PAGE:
I was doing my first read of pension and I noticed the following There are two rates One which is the rate you expect to earn on your assets And another which you use to discount your liabilities That does not make sense to me, should not those two rates be the same? Here is what I am thinking: If my only asset is a $100 worth of ten year bonds that I expect to pay me 10% per year Assume my liabilities are $10 per year for 9 years, and $110 in the tenth year. If I use a rate of 9% to discount my liabilities I would get a PV of $106.41 Thus my funded status would be 100-106.41=-6.41 making it underfunded But is it underfunded in reality? My cash-in perfectly matches with my cash-out. I am thinking it might have to do with the risk of the bond, and the fact that the coupon and principle payments are more risky than the payment that we must make for sure. Can someone elaborate please?

they are not the same – bcos they are two different beasts altogether. your pension assets - are what you are investing for the pension benefeciaries in a DB Plan - the portfolio of assets. (which you hope will be enough so you do not have to make additional contributions). the liabilities are because you have agreed to make a payment in the future - the PBO/DBO which has been calculated based on the various actuarial factors assumed. You would hope the rates are same – but in reality they are different.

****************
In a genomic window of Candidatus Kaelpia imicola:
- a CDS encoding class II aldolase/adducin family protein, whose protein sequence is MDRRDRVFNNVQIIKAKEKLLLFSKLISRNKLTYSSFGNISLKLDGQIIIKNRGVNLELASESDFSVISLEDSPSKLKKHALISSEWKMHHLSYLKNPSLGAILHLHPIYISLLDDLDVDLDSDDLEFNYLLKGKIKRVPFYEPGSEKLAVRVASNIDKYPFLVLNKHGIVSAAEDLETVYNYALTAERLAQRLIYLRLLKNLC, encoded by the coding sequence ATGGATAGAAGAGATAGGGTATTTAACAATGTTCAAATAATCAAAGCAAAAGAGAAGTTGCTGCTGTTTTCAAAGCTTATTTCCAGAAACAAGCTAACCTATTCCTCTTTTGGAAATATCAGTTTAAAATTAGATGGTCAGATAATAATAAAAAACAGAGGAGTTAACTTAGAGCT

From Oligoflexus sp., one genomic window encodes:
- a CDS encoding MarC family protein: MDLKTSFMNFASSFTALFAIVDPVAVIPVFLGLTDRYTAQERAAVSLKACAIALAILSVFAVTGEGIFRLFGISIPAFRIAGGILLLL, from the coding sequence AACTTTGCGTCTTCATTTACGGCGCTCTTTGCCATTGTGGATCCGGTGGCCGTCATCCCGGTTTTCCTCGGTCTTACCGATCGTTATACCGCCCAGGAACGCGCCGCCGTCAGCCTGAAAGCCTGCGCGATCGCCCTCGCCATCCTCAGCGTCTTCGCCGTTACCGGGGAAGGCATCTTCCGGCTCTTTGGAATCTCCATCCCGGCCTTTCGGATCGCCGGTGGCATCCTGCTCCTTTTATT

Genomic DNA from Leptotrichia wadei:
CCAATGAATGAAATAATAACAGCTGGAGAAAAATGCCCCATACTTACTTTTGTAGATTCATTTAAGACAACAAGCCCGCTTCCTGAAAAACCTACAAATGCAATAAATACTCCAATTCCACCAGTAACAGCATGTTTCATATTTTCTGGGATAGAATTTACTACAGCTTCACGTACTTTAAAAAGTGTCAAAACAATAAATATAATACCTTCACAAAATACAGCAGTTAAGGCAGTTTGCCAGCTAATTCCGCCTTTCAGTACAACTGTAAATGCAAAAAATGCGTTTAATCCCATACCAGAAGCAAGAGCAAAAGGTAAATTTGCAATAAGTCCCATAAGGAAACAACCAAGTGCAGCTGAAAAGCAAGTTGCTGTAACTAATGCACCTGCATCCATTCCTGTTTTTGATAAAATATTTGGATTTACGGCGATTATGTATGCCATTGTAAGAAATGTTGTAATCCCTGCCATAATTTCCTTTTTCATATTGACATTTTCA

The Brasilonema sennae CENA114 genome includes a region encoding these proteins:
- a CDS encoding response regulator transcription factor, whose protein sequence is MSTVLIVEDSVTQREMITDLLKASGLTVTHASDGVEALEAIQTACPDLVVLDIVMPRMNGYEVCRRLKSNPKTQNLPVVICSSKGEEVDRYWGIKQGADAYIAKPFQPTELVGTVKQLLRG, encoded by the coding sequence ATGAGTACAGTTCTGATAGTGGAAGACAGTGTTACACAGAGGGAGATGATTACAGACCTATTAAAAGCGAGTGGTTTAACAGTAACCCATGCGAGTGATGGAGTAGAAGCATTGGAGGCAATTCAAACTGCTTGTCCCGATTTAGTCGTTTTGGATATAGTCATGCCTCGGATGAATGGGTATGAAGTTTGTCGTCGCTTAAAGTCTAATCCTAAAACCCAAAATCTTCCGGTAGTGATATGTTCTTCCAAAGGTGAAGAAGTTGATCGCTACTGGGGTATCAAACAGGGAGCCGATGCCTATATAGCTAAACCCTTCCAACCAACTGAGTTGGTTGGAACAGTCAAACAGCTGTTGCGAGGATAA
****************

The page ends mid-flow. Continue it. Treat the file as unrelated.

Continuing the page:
Besides what CP said… the expected rate of return is based on what your portfolio is invested in and the risk/returns components that matches your beneficiaries. I see the discount rate more as the real value of money eaten by time in the market outside of your portfolio so they both don’t have to be the same rates.

totally unrelated - I have a strong inkling that this june they would ask pension quite a lot